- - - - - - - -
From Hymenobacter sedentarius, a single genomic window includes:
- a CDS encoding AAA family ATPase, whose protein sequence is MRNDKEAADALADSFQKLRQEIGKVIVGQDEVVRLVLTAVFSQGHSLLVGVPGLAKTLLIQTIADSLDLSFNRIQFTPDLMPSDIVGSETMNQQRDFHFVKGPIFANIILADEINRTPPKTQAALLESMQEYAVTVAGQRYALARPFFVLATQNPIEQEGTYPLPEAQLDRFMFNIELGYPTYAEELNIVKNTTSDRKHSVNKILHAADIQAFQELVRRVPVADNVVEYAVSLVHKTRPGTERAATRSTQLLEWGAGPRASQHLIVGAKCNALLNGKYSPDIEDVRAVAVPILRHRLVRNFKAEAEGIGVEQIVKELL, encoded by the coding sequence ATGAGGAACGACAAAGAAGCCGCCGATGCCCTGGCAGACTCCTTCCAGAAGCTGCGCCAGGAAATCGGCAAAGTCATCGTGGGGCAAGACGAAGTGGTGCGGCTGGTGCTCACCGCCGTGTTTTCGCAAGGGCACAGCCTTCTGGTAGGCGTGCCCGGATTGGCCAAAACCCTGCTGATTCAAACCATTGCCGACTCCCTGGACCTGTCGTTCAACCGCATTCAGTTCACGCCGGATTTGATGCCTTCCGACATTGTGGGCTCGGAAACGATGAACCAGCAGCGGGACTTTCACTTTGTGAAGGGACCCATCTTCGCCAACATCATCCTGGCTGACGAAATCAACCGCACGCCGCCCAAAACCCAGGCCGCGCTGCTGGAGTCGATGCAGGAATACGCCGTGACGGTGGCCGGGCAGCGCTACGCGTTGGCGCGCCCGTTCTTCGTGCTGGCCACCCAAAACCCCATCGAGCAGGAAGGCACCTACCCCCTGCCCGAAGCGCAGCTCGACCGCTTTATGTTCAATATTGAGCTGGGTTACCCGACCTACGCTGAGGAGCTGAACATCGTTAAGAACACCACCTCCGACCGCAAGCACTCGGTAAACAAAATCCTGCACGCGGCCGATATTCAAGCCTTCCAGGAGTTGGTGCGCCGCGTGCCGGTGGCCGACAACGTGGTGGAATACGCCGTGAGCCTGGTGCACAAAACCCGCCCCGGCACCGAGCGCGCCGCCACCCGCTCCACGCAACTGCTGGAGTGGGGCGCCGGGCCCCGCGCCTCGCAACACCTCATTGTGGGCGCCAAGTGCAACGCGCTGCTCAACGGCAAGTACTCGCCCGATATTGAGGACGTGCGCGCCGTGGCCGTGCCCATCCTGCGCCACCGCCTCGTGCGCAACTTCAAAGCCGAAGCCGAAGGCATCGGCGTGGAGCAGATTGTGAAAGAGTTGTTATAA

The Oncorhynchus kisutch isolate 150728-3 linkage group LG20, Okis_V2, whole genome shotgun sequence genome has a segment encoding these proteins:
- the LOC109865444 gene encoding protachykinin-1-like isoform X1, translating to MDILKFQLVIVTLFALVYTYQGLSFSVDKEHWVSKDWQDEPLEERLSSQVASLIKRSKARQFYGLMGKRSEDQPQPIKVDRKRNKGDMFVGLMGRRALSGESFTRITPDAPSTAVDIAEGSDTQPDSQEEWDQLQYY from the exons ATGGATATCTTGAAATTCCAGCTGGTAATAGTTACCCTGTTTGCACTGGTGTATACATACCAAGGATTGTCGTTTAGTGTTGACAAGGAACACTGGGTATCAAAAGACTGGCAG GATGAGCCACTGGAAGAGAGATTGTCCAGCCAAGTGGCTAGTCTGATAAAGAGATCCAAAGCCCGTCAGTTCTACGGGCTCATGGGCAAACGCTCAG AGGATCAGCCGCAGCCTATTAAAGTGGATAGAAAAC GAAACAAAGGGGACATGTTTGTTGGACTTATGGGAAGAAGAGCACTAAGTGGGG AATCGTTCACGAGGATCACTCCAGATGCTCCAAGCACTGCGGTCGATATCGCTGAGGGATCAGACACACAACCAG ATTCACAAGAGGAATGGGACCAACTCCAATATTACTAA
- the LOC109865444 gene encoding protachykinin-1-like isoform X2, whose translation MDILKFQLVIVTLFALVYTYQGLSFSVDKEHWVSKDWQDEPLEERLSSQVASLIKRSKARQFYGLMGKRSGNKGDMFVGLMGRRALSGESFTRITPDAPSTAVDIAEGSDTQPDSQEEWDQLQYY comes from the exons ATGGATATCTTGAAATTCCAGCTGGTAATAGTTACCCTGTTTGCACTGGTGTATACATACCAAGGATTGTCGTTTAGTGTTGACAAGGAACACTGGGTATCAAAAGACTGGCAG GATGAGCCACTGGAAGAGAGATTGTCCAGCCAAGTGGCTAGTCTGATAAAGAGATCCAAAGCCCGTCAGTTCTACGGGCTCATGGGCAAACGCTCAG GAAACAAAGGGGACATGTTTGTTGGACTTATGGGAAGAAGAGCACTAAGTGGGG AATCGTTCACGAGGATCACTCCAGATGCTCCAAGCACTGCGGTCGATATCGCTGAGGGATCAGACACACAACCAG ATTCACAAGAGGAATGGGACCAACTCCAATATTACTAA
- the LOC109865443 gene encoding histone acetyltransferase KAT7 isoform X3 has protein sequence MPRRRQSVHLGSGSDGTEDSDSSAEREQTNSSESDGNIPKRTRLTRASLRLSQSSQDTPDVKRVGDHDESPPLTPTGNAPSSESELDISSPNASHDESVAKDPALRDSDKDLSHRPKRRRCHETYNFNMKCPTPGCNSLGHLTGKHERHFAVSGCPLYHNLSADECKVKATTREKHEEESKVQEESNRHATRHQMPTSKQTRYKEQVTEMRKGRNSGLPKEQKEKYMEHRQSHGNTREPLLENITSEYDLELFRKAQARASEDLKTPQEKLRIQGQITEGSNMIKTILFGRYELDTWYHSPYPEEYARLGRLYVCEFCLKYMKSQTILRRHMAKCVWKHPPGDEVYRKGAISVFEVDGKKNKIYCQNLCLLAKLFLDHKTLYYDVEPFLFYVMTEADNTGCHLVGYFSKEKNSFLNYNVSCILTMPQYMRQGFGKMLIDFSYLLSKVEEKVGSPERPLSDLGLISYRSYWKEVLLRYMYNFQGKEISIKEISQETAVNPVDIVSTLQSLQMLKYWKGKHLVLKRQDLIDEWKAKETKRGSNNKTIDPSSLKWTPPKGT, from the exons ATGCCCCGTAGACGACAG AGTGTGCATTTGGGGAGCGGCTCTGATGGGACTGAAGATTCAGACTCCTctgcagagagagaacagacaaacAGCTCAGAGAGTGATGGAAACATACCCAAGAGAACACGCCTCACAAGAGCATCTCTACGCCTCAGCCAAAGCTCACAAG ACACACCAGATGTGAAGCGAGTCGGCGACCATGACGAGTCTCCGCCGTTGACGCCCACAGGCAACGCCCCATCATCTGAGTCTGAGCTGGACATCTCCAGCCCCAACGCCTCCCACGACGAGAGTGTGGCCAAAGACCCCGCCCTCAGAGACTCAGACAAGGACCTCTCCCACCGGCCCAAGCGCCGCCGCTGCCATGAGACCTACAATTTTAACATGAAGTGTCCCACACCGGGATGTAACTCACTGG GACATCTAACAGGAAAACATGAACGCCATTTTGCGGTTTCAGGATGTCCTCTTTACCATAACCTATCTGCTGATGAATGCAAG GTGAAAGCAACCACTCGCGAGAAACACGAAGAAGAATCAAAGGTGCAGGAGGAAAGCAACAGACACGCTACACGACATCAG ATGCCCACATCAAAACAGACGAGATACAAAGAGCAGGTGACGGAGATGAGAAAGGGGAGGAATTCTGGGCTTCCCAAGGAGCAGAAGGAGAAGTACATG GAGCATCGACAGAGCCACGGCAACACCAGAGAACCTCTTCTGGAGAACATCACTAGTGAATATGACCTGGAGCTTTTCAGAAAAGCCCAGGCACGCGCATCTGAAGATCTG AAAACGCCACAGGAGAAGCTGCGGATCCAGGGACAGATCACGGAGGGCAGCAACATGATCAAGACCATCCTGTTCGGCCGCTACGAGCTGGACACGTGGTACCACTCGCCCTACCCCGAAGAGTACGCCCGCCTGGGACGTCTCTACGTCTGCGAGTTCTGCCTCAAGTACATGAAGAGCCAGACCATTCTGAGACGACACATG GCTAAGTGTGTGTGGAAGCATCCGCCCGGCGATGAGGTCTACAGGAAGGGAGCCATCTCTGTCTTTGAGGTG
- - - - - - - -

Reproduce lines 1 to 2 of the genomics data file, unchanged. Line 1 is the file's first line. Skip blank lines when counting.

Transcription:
From Hymenobacter sedentarius, a single genomic window includes:
- a CDS encoding AAA family ATPase, whose protein sequence is MRNDKEAADALADSFQKLRQEIGKVIVGQDEVVRLVLTAVFSQGHSLLVGVPGLAKTLLIQTIADSLDLSFNRIQFTPDLMPSDIVGSETMNQQRDFHFVKGPIFANIILADEINRTPPKTQAALLESMQEYAVTVAGQRYALARPFFVLATQNPIEQEGTYPLPEAQLDRFMFNIELGYPTYAEELNIVKNTTSDRKHSVNKILHAADIQAFQELVRRVPVADNVVEYAVSLVHKTRPGTERAATRSTQLLEWGAGPRASQHLIVGAKCNALLNGKYSPDIEDVRAVAVPILRHRLVRNFKAEAEGIGVEQIVKELL, encoded by the coding sequence ATGAGGAACGACAAAGAAGCCGCCGATGCCCTGGCAGACTCCTTCCAGAAGCTGCGCCAGGAAATCGGCAAAGTCATCGTGGGGCAAGACGAAGTGGTGCGGCTGGTGCTCACCGCCGTGTTTTCGCAAGGGCACAGCCTTCTGGTAGGCGTGCCCGGATTGGCCAAAACCCTGCTGATTCAAACCATTGCCGACTCCCTGGACCTGTCGTTCAACCGCATTCAGTTCACGCCGGATTTGATGCCTTCCGACATTGTGGGCTCGGAAACGATGAACCAGCAGCGGGACTTTCACTTTGTGAAGGGACCCATCTTCGCCAACATCATCCTGGCTGACGAAATCAACCGCACGCCGCCCAAAACCCAGGCCGCGCTGCTGGAGTCGATGCAGGAATACGCCGTGACGGTGGCCGGGCAGCGCTACGCGTTGGCGCGCCCGTTCTTCGTGCTGGCCACCCAAAACCCCATCGAGCAGGAAGGCACCTACCCCCTGCCCGAAGCGCAGCTCGACCGCTTTATGTTCAATATTGAGCTGGGTTACCCGACCTACGCTGAGGAGCTGAACATCGTTAAGAACACCACCTCCGACCGCAAGCACTCGGTAAACAAAATCCTGCACGCGGCCGATATTCAAGCCTTCCAGGAGTTGGTGCGCCGCGTGCCGGTGGCCGACAACGTGGTGGAATACGCCGTGAGCCTGGTGCACAAAACCCGCCCCGGCACCGAGCGCGCCGCCACCCGCTCCACGCAACTGCTGGAGTGGGGCGCCGGGCCCCGCGCCTCGCAACACCTCATTGTGGGCGCCAAGTGCAACGCGCTGCTCAACGGCAAGTACTCGCCCGATATTGAGGACGTGCGCGCCGTGGCCGTGCCCATCCTGCGCCACCGCCTCGTGCGCAACTTCAAAGCCGAAGCCGAAGGCATCGGCGTGGAGCAGATTGTGAAAGAGTTGTTATAA